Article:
– by Josh Schlossberg
Independent bookstores—used ones, in particular—are among my favorite human-made spaces. I love strolling between the shelves, inhaling that old book smell, discovering new stories I can let into my head. This is exactly how I’ve found quite a few authors I’d never heard of before, some of whom became my new favorites.
Unfortunately, most indie bookstores have long since bit the dust, with the last of them barely hanging on for dear life. But what if there was a way to save them?
As an author published by several independent small presses and publisher of three anthologies through Denver Horror Collective, I know a little bit about getting books into stores. While I’m very grateful to every bookstore that stocks my work, what I’ve learned is that 99% of the books on shelves come from only four publishing houses (aka “the Big Four”).
To be clear, I love many of those books, and of course bookstores should stock them to keep your average reader happy and generate sales. Now, if bookstores were making good money focusing almost entirely on the Big Four, a lot more of them would still be open. But despite giving those titles the run of the place, even the last of the brick-and-mortars are dropping like flies.
What if—just what if—that’s WHY bookstores are failing? Think about it: Stores are asking readers to get in their cars, navigate crosstown traffic, find parking, and dodge COVID only to pay higher prices for the exact same mainstream titles that Amazon and Kindle are already shoving down their throats from the comfort of their homes.
But what if bookstores offered something Amazon could not? Like curated sections at the front of the store featuring independent small presses and local authors, chock full of quality titles unavailable in most (any?) other bookstores across the country? In other words, what if your every visit to a local bookstore was a unique experience that introduced you to a hand-picked collection of incredible authors you’d probably not find otherwise?
I believe this could be a major untapped income source for bookstores since the vast majority of small presses sell entirely online, largely due to the difficulty of getting their books in stores (not to mention a way to save countless struggling small presses, which is where nearly every author gets their start).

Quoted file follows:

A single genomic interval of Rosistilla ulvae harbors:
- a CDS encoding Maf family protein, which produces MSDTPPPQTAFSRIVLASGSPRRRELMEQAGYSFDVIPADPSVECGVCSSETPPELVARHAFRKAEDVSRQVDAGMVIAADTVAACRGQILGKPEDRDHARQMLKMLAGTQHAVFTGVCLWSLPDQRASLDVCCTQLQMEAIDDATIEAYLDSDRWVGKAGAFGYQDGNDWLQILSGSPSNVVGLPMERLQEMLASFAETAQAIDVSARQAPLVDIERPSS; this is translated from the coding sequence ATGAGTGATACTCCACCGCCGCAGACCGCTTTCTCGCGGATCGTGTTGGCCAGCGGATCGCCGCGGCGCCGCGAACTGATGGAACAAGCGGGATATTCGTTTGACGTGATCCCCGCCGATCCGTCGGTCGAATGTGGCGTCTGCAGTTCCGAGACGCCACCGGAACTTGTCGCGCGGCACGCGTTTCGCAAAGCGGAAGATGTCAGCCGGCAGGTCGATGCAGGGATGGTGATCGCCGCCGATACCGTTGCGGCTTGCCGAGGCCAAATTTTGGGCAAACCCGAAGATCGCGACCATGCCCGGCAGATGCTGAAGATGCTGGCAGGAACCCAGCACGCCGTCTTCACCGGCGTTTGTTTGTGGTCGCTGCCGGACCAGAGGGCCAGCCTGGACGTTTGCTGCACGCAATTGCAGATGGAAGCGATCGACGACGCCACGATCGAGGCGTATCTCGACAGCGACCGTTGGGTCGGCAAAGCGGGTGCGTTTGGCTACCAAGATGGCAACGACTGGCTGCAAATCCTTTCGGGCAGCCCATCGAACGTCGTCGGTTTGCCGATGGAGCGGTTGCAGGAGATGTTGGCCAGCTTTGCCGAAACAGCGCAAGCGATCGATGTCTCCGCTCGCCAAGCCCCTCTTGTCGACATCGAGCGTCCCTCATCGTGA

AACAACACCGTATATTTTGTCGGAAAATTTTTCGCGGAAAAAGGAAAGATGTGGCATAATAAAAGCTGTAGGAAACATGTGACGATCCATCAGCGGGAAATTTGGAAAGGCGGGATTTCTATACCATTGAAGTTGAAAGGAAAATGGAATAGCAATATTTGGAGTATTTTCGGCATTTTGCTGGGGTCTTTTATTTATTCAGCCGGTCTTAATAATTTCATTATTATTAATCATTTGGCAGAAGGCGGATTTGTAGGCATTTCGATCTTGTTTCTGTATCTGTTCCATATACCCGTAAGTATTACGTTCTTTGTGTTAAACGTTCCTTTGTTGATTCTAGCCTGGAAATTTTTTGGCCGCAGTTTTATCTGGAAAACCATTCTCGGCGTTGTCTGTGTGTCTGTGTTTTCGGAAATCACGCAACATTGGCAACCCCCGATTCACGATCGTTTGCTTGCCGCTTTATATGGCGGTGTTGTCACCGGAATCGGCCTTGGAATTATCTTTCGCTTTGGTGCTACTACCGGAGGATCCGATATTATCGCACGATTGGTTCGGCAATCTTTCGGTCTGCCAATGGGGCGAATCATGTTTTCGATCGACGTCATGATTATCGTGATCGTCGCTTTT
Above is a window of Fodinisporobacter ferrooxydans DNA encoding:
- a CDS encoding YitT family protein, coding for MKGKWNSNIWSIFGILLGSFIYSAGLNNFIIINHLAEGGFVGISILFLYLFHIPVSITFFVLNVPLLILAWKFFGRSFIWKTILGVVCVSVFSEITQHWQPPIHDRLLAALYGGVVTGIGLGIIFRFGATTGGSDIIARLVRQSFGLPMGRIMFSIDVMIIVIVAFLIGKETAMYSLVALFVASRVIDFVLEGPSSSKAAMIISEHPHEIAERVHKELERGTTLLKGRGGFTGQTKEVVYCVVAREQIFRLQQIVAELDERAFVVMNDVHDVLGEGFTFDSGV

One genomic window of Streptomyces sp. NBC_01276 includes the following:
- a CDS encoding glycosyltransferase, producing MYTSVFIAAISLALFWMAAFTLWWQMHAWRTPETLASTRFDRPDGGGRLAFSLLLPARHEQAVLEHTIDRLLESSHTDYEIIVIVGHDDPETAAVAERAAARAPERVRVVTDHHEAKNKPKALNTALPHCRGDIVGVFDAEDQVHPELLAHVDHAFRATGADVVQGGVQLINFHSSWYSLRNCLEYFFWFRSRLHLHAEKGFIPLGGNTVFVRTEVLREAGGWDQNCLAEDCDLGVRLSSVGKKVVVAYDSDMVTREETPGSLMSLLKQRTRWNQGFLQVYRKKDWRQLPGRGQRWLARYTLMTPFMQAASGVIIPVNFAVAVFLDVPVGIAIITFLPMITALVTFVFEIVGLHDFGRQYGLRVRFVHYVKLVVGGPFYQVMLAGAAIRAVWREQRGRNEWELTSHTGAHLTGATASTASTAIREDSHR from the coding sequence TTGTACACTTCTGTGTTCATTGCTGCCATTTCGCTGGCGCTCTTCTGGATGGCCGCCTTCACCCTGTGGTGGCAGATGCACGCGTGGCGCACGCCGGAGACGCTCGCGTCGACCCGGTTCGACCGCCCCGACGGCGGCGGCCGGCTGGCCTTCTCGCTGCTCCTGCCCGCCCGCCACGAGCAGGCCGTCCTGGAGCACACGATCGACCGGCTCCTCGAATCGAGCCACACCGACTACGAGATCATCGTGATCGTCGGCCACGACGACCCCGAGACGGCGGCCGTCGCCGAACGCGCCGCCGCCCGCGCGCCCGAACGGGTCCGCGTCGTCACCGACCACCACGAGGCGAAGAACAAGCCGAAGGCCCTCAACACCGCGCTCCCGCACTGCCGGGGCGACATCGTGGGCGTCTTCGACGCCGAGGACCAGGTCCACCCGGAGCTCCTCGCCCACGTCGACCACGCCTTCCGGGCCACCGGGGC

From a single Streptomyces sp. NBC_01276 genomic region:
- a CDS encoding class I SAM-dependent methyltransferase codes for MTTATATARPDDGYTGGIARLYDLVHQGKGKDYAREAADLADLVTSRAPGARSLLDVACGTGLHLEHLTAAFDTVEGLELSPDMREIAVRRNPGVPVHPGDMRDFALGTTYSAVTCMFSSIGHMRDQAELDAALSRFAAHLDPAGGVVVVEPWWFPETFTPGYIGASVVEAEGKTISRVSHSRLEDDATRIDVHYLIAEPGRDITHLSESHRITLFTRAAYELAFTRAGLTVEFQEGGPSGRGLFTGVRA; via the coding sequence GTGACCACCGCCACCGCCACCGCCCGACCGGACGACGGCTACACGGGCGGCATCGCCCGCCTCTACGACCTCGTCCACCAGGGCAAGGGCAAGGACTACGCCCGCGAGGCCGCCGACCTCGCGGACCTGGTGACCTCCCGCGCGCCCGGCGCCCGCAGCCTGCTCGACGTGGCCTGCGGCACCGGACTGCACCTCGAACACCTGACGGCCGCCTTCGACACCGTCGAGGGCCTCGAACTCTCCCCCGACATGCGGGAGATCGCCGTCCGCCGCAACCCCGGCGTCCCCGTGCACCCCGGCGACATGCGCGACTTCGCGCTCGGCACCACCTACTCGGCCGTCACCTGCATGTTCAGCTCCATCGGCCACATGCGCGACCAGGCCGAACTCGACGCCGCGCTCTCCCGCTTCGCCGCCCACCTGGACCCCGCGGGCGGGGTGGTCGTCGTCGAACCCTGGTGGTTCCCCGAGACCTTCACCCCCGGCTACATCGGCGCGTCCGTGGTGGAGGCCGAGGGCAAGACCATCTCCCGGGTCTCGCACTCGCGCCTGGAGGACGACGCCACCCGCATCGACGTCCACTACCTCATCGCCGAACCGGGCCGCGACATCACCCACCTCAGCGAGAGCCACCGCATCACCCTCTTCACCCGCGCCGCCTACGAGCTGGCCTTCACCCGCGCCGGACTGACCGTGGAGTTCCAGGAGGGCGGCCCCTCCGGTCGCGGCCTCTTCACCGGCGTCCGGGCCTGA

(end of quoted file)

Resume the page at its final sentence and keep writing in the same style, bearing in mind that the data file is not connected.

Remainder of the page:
What kind of difficulties getting books into stores, you ask? Allow me to share some real-life examples with some local bookstores I actually took the time to develop relationships with…
Denver Horror Collective’s award-winning 2019 anthology, TERROR AT 5280’, features 22 Colorado horror authors—including Stephen Graham Jones and Carter Wilson—telling dark tales taking place within the Centennial State.
In the months after the book came out in late 2019, we held two events at a couple of local bookstores, both of which attracted standing room only crowds (one staff member said it was the most people she’d ever seen there), and our sales from one of those nights alone got us on the Denver Post bestseller list.
Yet despite these phenomenal sales, after the event both of these stores hid the book away into obscurity somewhere in back, and I’m not even sure if we’ve sold any in either store since. What’s more, neither of them chose to carry our second anthology, CONSUMED: TALES INSPIRED BY THE WENDIGO–featuring Wrath James White, Owl Goingback, and Steve Rasnic Tem–and one of them still won’t return our occasional polite emails and phone calls.
Also in 2019, a third used bookstore agreed to stock several copies of TERROR AT 5280’ on consignment. Almost immediately, they sold all but one of the books, yet when I followed up a few weeks later to collect the money, they told me they still had one copy left—because they had moved it to another spot. Almost three years later, they STILL haven’t sold that last copy, and therefore haven’t paid us a penny.
More recently, after contacting a fourth bookstore, they told me they were happy to feature my novella, MALINAE, near the front of the store…for a fee.
Well, Josh, maybe people don’t want to buy your books because they suck?! Ever think of that?!
Rude. But I have thought of that. And if it’s true, then how come a fifth bookstore stocking TERROR AT 5280’ (paying us up front, no less) kept selling out faster than we could bring them in? And this store is now carrying many copies of all our anthologies (including orders for the forthcoming THE JEWISH BOOK OF HORROR)? Out of charity? No, because the damn things sell…when people can actually find them.
So, yes, I believe independent presses might be the best chance independent bookstores have to stay afloat.
But you know who can guarantee success for both indie presses and bookstores? Independent readers like yourself, who seek out the books and authors you want to read, not just the ones the Big Four tell you to.